The National Security Agency has the capability to replay all telephone calls for 30 days from an entire country, according to documents obtained from Edward Snowden by the Washington Post.
“The National Security Agency has built a surveillance system capable of recording ‘100 percent’ of a foreign country’s telephone calls, enabling the agency to rewind and review conversations as long as a month after they take place,” writes The Post.
The Post withheld the name of the country currently being surveilled under code name “MYSTIC” to protect on-going operations. The report said that MYSTIC was begun in 2009 and reached full capacity in 2011.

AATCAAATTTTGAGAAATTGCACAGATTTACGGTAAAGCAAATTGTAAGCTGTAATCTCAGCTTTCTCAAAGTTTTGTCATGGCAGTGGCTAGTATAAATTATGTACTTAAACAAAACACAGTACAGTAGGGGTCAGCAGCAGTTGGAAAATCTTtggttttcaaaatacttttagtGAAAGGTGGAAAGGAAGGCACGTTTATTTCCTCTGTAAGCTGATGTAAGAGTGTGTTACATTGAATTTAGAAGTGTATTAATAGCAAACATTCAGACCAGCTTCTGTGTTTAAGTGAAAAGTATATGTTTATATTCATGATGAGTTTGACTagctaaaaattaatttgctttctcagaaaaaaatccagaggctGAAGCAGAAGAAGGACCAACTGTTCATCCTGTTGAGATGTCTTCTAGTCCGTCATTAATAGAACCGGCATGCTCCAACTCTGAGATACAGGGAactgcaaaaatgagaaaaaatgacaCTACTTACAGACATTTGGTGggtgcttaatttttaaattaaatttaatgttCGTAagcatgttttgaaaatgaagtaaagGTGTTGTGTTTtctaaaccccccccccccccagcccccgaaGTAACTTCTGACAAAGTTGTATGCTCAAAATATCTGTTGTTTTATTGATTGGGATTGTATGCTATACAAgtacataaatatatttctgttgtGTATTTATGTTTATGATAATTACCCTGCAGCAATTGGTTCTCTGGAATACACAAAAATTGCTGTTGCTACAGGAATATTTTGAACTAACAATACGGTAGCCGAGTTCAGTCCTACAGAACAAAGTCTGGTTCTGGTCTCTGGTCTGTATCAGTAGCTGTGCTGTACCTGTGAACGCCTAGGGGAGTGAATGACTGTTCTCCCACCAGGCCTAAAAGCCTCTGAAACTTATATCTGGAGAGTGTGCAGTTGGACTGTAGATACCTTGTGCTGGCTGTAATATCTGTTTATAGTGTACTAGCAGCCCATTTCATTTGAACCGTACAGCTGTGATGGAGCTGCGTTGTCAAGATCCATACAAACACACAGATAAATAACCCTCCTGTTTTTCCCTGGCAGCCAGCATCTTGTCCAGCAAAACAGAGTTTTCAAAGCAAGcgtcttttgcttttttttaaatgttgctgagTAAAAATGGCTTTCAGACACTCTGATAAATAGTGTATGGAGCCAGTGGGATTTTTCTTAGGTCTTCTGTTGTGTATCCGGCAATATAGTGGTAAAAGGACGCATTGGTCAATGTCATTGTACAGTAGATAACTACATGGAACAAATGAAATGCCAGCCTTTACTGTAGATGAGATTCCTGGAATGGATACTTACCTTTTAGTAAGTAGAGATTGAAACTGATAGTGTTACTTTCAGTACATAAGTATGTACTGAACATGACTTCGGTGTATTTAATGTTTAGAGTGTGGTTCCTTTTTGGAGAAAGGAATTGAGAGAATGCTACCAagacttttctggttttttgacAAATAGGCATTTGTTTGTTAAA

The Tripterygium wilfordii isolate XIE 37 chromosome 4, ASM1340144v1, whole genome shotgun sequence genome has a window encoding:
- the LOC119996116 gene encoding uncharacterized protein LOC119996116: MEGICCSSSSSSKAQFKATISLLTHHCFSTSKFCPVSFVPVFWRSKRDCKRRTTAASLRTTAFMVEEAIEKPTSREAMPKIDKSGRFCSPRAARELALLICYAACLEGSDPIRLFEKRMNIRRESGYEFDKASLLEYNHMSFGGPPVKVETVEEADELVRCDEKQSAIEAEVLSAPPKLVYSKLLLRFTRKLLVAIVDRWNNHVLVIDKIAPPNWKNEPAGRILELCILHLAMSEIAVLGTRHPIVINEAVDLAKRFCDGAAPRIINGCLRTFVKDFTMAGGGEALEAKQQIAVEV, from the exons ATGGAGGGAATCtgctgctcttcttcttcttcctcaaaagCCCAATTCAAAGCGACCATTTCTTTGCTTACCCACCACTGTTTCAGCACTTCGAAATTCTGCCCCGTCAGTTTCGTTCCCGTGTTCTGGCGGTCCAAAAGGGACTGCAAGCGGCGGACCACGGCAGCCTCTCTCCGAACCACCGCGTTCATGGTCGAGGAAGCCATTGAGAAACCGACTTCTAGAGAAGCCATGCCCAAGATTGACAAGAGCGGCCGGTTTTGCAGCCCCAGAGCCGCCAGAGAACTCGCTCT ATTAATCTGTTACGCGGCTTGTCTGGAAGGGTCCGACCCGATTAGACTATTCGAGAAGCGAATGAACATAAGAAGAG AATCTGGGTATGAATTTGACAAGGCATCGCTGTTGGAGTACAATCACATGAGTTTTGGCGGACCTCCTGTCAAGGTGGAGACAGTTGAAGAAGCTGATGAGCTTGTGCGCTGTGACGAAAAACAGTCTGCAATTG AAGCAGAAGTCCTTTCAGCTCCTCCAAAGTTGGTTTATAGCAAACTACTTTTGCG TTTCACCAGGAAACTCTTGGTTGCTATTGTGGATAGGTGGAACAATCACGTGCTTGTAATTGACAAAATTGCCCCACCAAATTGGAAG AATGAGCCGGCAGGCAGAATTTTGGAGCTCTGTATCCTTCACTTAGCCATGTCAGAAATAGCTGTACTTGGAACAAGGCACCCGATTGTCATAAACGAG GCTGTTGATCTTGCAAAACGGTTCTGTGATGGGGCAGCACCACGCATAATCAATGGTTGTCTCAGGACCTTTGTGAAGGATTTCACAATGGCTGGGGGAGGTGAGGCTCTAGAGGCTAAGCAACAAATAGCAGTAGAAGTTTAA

The NSA claims it needs this ability because emerging threats are “often hidden within the large and complex system of modern global communications, and the United States must consequently collect signals intelligence in bulk in certain circumstances in order to identify these threats.”
Though the NSA is required by law to minimize the surveillance of innocent people, especially Americans, it is difficult to do with massive sweeps. “Present and former U.S. officials, speaking on the condition of anonymity to provide context for a classified program, acknowledged that large numbers of conversations involving Americans would be gathered,” explains The Post.
President Obama has proposed several reforms to intelligence surveillance, including one idea that may store bulk phone and Internet data with private companies, and require the government to request the data each time.
Nearly all of the significant intelligence reforms must wait until congress takes up the issue later this year.
Read the full report and explore some of the leaked slides here.